This paper demonstrates how the application of Numenta’s brain-inspired, sparse algorithms achieves more than 100x speed-up on inference tasks compared to dense networks with no loss of accuracy.
Recent proposals suggest that the brain might use similar mechanisms to understand the structure of objects in diverse sensory modalities, including vision. In machine vision, object recognition given a sequence of sensory samples of an image is a challenging problem when the sequence does not follow a consistent, fixed pattern – yet this is something humans do naturally and effortlessly. We explore how grid cell-based path integration in a cortical network can support reliable recognition of objects given an arbitrary sequence of inputs.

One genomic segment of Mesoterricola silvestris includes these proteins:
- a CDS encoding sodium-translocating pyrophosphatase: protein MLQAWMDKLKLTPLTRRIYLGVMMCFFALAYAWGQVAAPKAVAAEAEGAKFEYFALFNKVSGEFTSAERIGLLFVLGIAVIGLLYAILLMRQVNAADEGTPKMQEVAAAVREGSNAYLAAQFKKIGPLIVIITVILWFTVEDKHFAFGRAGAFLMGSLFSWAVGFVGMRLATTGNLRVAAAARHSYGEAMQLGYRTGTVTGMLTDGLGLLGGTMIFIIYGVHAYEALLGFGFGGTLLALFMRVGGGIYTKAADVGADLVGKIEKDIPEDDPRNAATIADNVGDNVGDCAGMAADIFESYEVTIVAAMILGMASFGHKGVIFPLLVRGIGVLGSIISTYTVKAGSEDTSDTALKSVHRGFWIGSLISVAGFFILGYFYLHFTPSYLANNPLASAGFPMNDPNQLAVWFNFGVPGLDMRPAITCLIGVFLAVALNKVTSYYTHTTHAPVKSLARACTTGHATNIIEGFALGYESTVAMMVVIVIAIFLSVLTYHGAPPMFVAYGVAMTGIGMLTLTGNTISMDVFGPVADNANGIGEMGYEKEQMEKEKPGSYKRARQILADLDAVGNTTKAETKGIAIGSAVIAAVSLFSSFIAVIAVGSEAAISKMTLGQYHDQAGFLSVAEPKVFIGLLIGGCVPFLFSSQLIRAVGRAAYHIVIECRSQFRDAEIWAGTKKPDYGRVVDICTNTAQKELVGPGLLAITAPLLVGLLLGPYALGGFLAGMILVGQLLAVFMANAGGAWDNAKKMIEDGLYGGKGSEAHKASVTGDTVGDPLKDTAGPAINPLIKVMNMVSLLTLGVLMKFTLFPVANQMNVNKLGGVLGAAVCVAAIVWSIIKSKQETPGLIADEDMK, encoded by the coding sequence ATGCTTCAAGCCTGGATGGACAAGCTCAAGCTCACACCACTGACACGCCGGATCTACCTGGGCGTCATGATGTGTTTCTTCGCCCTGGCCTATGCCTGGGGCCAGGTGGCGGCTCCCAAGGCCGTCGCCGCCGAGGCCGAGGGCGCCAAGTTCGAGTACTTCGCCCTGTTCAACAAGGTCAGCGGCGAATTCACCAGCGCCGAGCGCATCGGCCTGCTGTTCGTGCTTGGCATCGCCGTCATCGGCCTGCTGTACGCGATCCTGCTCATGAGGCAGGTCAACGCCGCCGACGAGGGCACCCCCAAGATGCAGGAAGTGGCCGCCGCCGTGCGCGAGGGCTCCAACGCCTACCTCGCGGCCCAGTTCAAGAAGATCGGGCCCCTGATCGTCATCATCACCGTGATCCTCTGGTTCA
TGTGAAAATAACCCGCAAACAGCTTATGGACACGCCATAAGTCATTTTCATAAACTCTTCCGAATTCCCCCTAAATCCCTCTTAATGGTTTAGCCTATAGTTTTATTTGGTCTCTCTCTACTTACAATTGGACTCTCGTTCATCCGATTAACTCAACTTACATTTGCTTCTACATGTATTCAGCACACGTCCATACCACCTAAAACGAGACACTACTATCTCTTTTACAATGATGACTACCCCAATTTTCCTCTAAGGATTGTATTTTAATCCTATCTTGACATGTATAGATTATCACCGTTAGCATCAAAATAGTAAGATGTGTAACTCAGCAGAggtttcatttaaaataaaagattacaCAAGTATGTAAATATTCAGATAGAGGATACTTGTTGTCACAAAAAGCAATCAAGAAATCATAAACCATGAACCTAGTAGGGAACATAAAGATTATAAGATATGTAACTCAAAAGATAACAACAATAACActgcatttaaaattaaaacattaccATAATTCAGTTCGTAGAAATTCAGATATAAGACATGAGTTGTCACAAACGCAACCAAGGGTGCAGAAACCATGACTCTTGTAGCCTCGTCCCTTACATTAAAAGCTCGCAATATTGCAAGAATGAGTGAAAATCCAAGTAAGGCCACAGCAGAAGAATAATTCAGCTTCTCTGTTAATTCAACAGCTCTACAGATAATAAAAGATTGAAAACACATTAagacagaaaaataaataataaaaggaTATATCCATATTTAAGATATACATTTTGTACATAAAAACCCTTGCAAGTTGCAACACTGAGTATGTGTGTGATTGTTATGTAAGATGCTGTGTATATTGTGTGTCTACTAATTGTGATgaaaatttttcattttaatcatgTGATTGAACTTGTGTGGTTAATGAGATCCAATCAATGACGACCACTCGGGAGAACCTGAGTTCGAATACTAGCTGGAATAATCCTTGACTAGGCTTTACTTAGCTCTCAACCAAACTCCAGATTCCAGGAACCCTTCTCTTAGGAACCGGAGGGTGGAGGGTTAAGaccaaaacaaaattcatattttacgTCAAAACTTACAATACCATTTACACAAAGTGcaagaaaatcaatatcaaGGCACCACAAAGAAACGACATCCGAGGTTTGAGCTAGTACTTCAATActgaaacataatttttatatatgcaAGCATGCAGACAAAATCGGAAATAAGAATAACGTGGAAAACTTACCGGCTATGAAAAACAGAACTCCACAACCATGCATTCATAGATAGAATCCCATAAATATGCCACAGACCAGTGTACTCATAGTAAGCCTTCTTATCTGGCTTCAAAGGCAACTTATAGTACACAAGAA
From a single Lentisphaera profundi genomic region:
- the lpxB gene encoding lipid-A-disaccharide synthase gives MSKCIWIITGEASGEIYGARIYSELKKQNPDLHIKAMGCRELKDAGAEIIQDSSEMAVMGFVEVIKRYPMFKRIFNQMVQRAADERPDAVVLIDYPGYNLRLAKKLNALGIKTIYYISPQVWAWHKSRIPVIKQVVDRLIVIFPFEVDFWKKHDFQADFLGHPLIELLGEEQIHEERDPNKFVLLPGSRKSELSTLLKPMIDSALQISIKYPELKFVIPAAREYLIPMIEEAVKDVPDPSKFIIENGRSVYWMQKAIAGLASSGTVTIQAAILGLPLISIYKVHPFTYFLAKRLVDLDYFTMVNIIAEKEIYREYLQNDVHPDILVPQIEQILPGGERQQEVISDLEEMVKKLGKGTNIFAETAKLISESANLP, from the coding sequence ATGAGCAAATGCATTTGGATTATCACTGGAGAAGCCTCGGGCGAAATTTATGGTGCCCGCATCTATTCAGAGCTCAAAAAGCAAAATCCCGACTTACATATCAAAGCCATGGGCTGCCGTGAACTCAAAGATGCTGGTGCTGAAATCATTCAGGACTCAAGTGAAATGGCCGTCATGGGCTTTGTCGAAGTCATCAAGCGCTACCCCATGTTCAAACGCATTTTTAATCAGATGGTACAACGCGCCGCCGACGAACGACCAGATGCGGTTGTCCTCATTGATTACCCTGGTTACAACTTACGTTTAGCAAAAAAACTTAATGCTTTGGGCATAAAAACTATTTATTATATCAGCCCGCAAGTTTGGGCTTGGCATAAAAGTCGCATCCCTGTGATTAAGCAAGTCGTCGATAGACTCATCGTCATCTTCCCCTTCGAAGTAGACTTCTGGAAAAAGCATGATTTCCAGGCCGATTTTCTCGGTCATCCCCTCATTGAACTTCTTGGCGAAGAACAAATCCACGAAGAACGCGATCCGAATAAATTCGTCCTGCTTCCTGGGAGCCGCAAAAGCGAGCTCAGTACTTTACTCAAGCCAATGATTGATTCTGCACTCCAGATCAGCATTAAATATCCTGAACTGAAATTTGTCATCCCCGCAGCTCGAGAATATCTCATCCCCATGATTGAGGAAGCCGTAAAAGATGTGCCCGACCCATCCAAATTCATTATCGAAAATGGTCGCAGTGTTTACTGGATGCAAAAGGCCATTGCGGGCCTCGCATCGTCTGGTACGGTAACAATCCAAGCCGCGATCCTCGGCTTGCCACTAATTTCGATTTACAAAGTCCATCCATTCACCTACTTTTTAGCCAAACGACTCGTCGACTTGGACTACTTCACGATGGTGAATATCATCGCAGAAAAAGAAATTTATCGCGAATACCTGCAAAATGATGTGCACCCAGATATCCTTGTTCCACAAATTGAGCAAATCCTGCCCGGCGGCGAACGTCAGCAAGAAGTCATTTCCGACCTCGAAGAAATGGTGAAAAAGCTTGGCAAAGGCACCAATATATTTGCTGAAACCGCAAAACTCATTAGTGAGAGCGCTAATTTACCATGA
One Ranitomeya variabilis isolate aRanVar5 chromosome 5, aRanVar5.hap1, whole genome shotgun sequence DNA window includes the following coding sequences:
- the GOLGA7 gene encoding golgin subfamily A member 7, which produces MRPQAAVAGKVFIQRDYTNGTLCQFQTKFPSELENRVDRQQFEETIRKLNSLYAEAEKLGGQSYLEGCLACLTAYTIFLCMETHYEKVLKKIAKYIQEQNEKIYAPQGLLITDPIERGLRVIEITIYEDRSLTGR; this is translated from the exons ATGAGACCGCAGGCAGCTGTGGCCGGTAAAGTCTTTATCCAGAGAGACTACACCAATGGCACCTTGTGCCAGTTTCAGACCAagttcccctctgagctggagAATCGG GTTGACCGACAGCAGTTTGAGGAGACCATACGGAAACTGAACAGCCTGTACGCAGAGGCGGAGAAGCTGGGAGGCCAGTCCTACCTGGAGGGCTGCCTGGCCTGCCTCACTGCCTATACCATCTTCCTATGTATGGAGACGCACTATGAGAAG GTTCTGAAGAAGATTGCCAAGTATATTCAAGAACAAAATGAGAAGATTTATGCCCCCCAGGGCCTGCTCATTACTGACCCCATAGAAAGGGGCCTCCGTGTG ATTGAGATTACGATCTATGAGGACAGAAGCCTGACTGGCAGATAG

This paper shows that a set of grid cell modules, each with only 2D responses, can generate unambiguous and high-capacity representations of variables in much higher-dimensional spaces.
This paper explains how location signals can be generated with a location layer that utilizes grid-cell-like neurons. It builds on our previous paper, A Theory of How Columns in the Neocortex Enable Learning the Structure of the World.
The paper walks through our implementation of brain-like SDRs in practical systems as a proof of concept. We implemented a sparse layer that can be dropped into existing deep learning and convolutional networks. We then trained sparse networks with back propagation, validated them with popular datasets and tested their accuracy with noisy images and sounds.